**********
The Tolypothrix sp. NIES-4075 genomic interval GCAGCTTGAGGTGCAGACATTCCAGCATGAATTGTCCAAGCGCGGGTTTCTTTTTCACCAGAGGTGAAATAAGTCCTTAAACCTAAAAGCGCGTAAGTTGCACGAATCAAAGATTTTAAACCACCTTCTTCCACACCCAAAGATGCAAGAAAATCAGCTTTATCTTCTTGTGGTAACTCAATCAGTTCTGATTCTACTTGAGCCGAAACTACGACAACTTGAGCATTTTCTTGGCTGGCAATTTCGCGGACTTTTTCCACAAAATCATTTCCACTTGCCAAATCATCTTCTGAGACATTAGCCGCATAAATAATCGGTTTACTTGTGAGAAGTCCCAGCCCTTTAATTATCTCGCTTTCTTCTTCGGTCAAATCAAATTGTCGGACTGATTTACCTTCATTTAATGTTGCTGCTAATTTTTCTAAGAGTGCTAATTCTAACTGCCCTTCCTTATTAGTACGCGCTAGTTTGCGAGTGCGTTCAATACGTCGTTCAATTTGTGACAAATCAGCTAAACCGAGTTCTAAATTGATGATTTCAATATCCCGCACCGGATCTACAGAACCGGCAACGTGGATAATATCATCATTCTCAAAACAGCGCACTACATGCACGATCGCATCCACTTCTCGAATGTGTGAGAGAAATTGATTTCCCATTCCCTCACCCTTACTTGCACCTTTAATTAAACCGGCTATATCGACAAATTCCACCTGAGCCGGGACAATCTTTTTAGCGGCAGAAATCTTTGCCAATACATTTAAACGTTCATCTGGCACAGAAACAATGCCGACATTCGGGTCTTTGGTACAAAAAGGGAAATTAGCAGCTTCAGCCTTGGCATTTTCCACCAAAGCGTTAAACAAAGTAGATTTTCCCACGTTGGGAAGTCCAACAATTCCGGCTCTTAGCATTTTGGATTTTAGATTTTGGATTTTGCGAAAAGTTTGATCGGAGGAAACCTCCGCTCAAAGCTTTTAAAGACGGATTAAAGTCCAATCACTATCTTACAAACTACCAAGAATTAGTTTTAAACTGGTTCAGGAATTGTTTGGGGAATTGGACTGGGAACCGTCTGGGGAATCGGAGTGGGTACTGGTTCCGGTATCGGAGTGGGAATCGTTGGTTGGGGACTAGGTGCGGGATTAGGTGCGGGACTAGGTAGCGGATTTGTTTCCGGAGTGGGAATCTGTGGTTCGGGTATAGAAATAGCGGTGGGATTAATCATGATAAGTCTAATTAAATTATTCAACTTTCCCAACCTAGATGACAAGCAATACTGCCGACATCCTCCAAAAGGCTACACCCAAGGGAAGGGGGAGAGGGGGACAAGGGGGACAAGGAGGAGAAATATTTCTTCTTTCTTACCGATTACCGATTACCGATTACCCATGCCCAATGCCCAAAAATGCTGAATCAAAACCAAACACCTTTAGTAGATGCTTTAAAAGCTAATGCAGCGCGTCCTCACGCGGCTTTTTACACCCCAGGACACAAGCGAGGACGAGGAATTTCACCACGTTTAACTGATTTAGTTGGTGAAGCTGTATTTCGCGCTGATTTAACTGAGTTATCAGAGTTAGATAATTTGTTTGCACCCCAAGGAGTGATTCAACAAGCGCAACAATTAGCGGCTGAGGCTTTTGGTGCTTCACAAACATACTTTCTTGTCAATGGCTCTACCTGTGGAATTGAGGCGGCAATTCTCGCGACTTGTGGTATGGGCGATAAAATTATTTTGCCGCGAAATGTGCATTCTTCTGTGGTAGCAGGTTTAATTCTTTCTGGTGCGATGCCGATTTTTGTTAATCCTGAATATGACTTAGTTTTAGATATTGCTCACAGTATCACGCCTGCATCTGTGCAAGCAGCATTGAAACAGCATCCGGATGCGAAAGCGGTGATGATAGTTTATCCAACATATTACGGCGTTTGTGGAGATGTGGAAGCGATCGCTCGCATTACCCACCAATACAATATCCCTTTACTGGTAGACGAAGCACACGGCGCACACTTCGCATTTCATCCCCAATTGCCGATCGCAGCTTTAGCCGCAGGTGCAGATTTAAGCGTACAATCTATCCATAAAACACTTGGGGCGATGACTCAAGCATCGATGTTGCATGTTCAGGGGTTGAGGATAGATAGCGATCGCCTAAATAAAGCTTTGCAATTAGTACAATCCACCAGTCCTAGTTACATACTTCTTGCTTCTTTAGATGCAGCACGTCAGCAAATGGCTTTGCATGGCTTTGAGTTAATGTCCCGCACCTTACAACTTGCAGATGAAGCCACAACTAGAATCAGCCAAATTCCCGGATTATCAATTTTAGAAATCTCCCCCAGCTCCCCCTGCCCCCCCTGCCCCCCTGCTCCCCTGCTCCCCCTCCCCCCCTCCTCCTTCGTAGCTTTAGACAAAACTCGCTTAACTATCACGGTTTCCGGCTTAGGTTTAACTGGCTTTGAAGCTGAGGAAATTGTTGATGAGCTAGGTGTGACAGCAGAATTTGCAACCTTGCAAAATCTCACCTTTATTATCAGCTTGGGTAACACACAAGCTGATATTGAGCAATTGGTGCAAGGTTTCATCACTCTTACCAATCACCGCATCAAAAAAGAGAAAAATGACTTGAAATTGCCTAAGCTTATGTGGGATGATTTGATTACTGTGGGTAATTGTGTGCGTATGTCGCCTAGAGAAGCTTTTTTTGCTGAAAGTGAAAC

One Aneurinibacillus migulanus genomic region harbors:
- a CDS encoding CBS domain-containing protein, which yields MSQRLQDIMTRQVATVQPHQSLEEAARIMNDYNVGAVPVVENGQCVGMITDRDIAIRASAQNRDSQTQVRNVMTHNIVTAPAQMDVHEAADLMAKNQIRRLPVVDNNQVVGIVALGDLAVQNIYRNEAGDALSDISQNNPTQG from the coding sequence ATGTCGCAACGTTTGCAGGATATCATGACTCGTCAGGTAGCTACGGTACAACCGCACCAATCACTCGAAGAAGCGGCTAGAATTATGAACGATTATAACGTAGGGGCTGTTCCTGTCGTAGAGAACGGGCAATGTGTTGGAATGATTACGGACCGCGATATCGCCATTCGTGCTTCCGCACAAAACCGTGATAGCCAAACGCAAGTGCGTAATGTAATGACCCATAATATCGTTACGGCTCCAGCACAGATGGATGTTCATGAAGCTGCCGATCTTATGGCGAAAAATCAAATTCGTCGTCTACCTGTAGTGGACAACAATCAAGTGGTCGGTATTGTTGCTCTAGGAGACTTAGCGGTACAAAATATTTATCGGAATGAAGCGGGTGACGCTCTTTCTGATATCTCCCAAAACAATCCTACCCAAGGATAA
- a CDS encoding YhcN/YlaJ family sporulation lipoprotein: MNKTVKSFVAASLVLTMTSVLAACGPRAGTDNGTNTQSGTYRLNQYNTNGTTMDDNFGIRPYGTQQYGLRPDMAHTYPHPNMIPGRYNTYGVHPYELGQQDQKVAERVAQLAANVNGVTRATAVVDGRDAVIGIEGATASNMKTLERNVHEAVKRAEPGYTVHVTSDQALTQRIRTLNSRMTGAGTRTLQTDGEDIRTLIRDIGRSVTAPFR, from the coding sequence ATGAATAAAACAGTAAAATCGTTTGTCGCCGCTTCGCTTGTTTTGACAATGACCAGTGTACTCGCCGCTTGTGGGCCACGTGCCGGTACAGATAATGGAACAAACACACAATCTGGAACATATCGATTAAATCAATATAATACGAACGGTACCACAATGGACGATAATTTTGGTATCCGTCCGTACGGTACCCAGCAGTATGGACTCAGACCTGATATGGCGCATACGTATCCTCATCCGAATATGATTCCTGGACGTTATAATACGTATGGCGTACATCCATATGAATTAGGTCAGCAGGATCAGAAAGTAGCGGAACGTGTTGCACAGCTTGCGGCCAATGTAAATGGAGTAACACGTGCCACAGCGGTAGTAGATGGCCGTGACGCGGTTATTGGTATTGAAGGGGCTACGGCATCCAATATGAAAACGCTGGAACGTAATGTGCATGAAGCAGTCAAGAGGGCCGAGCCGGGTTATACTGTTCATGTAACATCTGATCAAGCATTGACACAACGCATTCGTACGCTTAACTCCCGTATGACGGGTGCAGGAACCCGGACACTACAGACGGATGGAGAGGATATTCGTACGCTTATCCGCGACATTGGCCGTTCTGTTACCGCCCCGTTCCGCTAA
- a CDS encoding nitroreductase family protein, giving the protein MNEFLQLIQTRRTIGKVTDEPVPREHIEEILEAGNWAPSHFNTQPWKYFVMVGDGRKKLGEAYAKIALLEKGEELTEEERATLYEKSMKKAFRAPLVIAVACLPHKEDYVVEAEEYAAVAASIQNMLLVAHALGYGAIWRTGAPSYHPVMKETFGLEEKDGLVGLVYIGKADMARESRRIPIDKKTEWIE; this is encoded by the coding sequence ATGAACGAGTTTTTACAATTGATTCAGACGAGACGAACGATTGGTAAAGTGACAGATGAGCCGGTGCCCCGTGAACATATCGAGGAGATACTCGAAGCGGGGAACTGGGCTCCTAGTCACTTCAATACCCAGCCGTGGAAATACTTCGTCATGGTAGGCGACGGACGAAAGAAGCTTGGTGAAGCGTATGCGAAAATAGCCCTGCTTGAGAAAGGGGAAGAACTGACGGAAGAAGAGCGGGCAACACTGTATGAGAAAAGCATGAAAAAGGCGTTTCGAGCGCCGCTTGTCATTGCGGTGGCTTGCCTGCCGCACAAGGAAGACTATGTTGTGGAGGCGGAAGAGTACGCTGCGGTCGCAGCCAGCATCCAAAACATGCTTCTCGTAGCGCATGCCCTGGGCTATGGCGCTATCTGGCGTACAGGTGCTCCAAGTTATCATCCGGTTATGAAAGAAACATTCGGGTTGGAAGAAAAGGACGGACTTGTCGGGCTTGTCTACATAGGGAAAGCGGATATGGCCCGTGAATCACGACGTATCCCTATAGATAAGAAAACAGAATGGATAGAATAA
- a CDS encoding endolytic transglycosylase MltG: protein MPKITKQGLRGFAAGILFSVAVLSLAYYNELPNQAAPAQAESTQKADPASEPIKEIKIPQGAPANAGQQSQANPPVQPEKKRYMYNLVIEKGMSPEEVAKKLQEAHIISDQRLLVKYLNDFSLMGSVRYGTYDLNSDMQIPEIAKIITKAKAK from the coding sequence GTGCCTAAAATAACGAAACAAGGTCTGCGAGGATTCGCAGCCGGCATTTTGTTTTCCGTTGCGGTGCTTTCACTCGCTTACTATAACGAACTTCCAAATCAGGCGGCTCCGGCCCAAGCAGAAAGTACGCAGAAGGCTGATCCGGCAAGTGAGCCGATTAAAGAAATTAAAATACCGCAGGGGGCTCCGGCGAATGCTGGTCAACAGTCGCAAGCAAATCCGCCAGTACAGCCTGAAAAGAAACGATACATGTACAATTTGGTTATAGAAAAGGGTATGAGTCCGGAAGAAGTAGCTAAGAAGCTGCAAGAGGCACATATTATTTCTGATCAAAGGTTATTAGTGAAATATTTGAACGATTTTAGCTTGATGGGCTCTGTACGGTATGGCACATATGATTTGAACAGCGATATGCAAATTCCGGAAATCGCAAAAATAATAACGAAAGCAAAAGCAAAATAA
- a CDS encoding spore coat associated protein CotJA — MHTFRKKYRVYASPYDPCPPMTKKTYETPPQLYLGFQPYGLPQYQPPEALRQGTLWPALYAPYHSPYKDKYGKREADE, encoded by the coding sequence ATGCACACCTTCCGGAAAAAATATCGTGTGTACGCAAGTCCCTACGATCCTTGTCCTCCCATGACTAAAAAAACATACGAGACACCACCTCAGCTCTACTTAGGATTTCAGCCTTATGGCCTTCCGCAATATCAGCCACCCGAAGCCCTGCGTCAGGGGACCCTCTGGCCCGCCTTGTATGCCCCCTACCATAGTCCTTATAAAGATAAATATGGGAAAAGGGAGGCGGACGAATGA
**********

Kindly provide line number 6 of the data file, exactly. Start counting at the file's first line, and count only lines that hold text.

- a CDS encoding endolytic transglycosylase MltG: protein MPKITKQGLRGFAAGILFSVAVLSLAYYNELPNQAAPAQAESTQKADPASEPIKEIKIPQGAPANAGQQSQANPPVQPEKKRYMYNLVIEKGMSPEEVAKKLQEAHIISDQRLLVKYLNDFSLMGSVRYGTYDLNSDMQIPEIAKIITKAKAK from the coding sequence GTGCCTAAAATAACGAAACAAGGTCTGCGAGGATTCGCAGCCGGCATTTTGTTTTCCGTTGCGGTGCTTTCACTCGCTTACTATAACGAACTTCCAAATCAGGCGGCTCCGGCCCAAGCAGAAAGTACGCAGAAGGCTGATCCGGCAAGTGAGCCGATTAAAGAAATTAAAATACCGCAGGGGGCTCCGGCGAATGCTGGTCAACAGTCGCAAGCAAATCCGCCAGTACAGCCTGAAAAGAAACGATACATGTACAATTTGGTTATAGAAAAGGGTATGAGTCCGGAAGAAGTAGCTAAGAAGCTGCAAGAGGCACATATTATTTCTGATCAAAGGTTATTAGTGAAATATTTGAACGATTTTAGCTTGATGGGCTCTGTACGGTATGGCACATATGATTTGAACAGCGATATGCAAATTCCGGAAATCGCAAAAATAATAACGAAAGCAAAAGCAAAATAA